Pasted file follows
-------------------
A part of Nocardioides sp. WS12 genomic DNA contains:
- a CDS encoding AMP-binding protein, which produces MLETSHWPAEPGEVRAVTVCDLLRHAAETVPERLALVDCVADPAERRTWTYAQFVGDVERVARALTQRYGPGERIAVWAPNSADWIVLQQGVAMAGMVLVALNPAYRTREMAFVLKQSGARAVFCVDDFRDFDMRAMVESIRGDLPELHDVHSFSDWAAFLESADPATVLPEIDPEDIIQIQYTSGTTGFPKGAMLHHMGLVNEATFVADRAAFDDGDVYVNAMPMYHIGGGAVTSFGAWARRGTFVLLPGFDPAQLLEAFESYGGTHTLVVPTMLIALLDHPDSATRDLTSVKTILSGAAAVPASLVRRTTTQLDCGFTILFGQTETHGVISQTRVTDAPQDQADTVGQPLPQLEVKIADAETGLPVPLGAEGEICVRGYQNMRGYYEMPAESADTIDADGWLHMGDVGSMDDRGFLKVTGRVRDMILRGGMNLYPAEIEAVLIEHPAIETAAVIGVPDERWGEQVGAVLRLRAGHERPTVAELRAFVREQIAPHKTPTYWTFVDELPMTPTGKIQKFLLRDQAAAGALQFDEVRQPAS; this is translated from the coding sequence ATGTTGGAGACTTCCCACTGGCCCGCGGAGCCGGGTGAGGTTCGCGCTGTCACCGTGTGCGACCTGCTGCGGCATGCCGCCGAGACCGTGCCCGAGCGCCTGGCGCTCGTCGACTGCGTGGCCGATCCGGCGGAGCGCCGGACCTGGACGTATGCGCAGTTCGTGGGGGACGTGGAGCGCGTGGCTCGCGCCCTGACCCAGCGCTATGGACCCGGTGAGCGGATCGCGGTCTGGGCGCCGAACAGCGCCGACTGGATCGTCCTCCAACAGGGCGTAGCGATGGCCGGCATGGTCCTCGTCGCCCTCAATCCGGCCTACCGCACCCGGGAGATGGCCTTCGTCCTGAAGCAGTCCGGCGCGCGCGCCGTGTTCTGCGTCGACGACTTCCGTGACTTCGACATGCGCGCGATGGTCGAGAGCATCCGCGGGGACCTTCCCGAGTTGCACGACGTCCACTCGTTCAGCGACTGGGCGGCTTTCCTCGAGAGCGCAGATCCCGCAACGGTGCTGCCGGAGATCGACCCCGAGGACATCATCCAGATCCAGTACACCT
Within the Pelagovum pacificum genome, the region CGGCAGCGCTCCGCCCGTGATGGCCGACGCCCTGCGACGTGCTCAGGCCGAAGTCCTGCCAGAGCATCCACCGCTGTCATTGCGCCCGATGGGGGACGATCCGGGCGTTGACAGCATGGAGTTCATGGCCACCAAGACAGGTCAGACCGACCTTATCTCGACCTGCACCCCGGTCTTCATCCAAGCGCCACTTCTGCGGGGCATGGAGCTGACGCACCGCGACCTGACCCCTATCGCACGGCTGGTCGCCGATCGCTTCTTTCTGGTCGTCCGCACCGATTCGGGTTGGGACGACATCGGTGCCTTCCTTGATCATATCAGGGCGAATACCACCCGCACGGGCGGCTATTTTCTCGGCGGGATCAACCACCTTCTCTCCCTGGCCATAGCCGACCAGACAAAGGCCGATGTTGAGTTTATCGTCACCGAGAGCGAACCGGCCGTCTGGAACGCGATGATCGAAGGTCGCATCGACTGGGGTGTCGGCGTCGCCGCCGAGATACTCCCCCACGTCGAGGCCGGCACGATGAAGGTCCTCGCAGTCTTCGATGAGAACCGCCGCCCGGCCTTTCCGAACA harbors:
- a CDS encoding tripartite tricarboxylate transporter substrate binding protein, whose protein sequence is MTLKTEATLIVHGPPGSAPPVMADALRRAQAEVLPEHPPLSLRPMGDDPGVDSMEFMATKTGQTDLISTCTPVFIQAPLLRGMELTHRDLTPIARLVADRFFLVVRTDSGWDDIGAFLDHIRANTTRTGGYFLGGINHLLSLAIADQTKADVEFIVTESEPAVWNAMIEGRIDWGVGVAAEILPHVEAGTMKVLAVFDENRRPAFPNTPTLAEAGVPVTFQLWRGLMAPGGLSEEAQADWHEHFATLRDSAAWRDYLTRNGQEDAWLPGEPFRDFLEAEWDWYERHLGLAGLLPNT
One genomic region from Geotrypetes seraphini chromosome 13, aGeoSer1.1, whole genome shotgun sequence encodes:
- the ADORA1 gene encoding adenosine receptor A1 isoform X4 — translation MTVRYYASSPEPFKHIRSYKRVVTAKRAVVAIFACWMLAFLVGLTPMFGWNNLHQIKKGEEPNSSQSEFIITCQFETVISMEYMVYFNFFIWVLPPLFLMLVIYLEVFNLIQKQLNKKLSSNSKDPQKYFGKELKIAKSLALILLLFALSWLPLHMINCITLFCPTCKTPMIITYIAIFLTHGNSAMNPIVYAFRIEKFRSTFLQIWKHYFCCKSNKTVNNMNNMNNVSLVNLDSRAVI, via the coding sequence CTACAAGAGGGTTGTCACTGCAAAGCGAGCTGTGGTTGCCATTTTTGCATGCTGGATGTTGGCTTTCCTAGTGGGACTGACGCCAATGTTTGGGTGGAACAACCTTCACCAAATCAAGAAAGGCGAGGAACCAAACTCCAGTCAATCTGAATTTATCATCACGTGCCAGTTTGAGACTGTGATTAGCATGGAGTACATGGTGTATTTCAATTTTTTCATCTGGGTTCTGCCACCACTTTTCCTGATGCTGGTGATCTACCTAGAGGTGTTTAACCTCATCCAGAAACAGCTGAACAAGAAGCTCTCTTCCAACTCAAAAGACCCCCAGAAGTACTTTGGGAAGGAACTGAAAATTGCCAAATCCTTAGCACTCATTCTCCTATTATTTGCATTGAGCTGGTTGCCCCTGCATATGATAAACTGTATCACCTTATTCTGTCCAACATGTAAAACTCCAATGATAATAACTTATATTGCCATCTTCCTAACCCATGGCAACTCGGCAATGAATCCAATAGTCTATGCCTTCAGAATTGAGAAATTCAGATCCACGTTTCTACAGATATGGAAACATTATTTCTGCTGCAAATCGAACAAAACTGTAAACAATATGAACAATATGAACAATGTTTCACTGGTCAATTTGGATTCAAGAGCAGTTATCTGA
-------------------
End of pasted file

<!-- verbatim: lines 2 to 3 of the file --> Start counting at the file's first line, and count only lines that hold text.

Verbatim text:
- a CDS encoding AMP-binding protein, which produces MLETSHWPAEPGEVRAVTVCDLLRHAAETVPERLALVDCVADPAERRTWTYAQFVGDVERVARALTQRYGPGERIAVWAPNSADWIVLQQGVAMAGMVLVALNPAYRTREMAFVLKQSGARAVFCVDDFRDFDMRAMVESIRGDLPELHDVHSFSDWAAFLESADPATVLPEIDPEDIIQIQYTSGTTGFPKGAMLHHMGLVNEATFVADRAAFDDGDVYVNAMPMYHIGGGAVTSFGAWARRGTFVLLPGFDPAQLLEAFESYGGTHTLVVPTMLIALLDHPDSATRDLTSVKTILSGAAAVPASLVRRTTTQLDCGFTILFGQTETHGVISQTRVTDAPQDQADTVGQPLPQLEVKIADAETGLPVPLGAEGEICVRGYQNMRGYYEMPAESADTIDADGWLHMGDVGSMDDRGFLKVTGRVRDMILRGGMNLYPAEIEAVLIEHPAIETAAVIGVPDERWGEQVGAVLRLRAGHERPTVAELRAFVREQIAPHKTPTYWTFVDELPMTPTGKIQKFLLRDQAAAGALQFDEVRQPAS; this is translated from the coding sequence ATGTTGGAGACTTCCCACTGGCCCGCGGAGCCGGGTGAGGTTCGCGCTGTCACCGTGTGCGACCTGCTGCGGCATGCCGCCGAGACCGTGCCCGAGCGCCTGGCGCTCGTCGACTGCGTGGCCGATCCGGCGGAGCGCCGGACCTGGACGTATGCGCAGTTCGTGGGGGACGTGGAGCGCGTGGCTCGCGCCCTGACCCAGCGCTATGGACCCGGTGAGCGGATCGCGGTCTGGGCGCCGAACAGCGCCGACTGGATCGTCCTCCAACAGGGCGTAGCGATGGCCGGCATGGTCCTCGTCGCCCTCAATCCGGCCTACCGCACCCGGGAGATGGCCTTCGTCCTGAAGCAGTCCGGCGCGCGCGCCGTGTTCTGCGTCGACGACTTCCGTGACTTCGACATGCGCGCGATGGTCGAGAGCATCCGCGGGGACCTTCCCGAGTTGCACGACGTCCACTCGTTCAGCGACTGGGCGGCTTTCCTCGAGAGCGCAGATCCCGCAACGGTGCTGCCGGAGATCGACCCCGAGGACATCATCCAGATCCAGTACACCT
Within the Pelagovum pacificum genome, the region CGGCAGCGCTCCGCCCGTGATGGCCGACGCCCTGCGACGTGCTCAGGCCGAAGTCCTGCCAGAGCATCCACCGCTGTCATTGCGCCCGATGGGGGACGATCCGGGCGTTGACAGCATGGAGTTCATGGCCACCAAGACAGGTCAGACCGACCTTATCTCGACCTGCACCCCGGTCTTCATCCAAGCGCCACTTCTGCGGGGCATGGAGCTGACGCACCGCGACCTGACCCCTATCGCACGGCTGGTCGCCGATCGCTTCTTTCTGGTCGTCCGCACCGATTCGGGTTGGGACGACATCGGTGCCTTCCTTGATCATATCAGGGCGAATACCACCCGCACGGGCGGCTATTTTCTCGGCGGGATCAACCACCTTCTCTCCCTGGCCATAGCCGACCAGACAAAGGCCGATGTTGAGTTTATCGTCACCGAGAGCGAACCGGCCGTCTGGAACGCGATGATCGAAGGTCGCATCGACTGGGGTGTCGGCGTCGCCGCCGAGATACTCCCCCACGTCGAGGCCGGCACGATGAAGGTCCTCGCAGTCTTCGATGAGAACCGCCGCCCGGCCTTTCCGAACA harbors: